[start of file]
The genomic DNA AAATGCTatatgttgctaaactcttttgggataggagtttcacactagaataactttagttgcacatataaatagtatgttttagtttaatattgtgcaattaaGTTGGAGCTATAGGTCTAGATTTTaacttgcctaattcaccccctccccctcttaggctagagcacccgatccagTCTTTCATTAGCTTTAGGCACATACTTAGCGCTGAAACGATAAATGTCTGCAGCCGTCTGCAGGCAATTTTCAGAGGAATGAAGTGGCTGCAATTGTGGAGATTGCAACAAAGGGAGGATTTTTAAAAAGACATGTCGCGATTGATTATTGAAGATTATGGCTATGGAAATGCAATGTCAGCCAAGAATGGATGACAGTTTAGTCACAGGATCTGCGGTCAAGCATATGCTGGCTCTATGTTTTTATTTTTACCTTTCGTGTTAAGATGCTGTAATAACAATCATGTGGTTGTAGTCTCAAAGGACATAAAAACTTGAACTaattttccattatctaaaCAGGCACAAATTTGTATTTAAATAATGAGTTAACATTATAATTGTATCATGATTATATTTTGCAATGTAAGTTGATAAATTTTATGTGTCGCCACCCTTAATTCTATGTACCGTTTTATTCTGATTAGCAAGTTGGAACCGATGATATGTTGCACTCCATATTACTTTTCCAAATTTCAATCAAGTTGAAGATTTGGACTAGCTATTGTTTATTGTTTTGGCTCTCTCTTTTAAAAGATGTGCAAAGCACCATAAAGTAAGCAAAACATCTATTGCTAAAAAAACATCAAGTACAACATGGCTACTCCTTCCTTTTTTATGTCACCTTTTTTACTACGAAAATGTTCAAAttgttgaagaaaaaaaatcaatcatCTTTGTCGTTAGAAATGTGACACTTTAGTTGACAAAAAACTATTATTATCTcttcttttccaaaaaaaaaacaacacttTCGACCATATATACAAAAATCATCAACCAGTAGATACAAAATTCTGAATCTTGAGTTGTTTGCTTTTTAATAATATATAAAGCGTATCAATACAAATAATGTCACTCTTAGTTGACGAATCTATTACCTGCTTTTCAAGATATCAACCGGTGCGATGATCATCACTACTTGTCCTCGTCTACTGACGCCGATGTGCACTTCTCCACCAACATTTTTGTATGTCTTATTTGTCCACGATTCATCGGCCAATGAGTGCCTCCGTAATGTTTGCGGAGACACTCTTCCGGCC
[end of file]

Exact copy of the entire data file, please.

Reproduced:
The genomic DNA AAATGCTatatgttgctaaactcttttgggataggagtttcacactagaataactttagttgcacatataaatagtatgttttagtttaatattgtgcaattaaGTTGGAGCTATAGGTCTAGATTTTaacttgcctaattcaccccctccccctcttaggctagagcacccgatccagTCTTTCATTAGCTTTAGGCACATACTTAGCGCTGAAACGATAAATGTCTGCAGCCGTCTGCAGGCAATTTTCAGAGGAATGAAGTGGCTGCAATTGTGGAGATTGCAACAAAGGGAGGATTTTTAAAAAGACATGTCGCGATTGATTATTGAAGATTATGGCTATGGAAATGCAATGTCAGCCAAGAATGGATGACAGTTTAGTCACAGGATCTGCGGTCAAGCATATGCTGGCTCTATGTTTTTATTTTTACCTTTCGTGTTAAGATGCTGTAATAACAATCATGTGGTTGTAGTCTCAAAGGACATAAAAACTTGAACTaattttccattatctaaaCAGGCACAAATTTGTATTTAAATAATGAGTTAACATTATAATTGTATCATGATTATATTTTGCAATGTAAGTTGATAAATTTTATGTGTCGCCACCCTTAATTCTATGTACCGTTTTATTCTGATTAGCAAGTTGGAACCGATGATATGTTGCACTCCATATTACTTTTCCAAATTTCAATCAAGTTGAAGATTTGGACTAGCTATTGTTTATTGTTTTGGCTCTCTCTTTTAAAAGATGTGCAAAGCACCATAAAGTAAGCAAAACATCTATTGCTAAAAAAACATCAAGTACAACATGGCTACTCCTTCCTTTTTTATGTCACCTTTTTTACTACGAAAATGTTCAAAttgttgaagaaaaaaaatcaatcatCTTTGTCGTTAGAAATGTGACACTTTAGTTGACAAAAAACTATTATTATCTcttcttttccaaaaaaaaaacaacacttTCGACCATATATACAAAAATCATCAACCAGTAGATACAAAATTCTGAATCTTGAGTTGTTTGCTTTTTAATAATATATAAAGCGTATCAATACAAATAATGTCACTCTTAGTTGACGAATCTATTACCTGCTTTTCAAGATATCAACCGGTGCGATGATCATCACTACTTGTCCTCGTCTACTGACGCCGATGTGCACTTCTCCACCAACATTTTTGTATGTCTTATTTGTCCACGATTCATCGGCCAATGAGTGCCTCCGTAATGTTTGCGGAGACACTCTTCCGGCC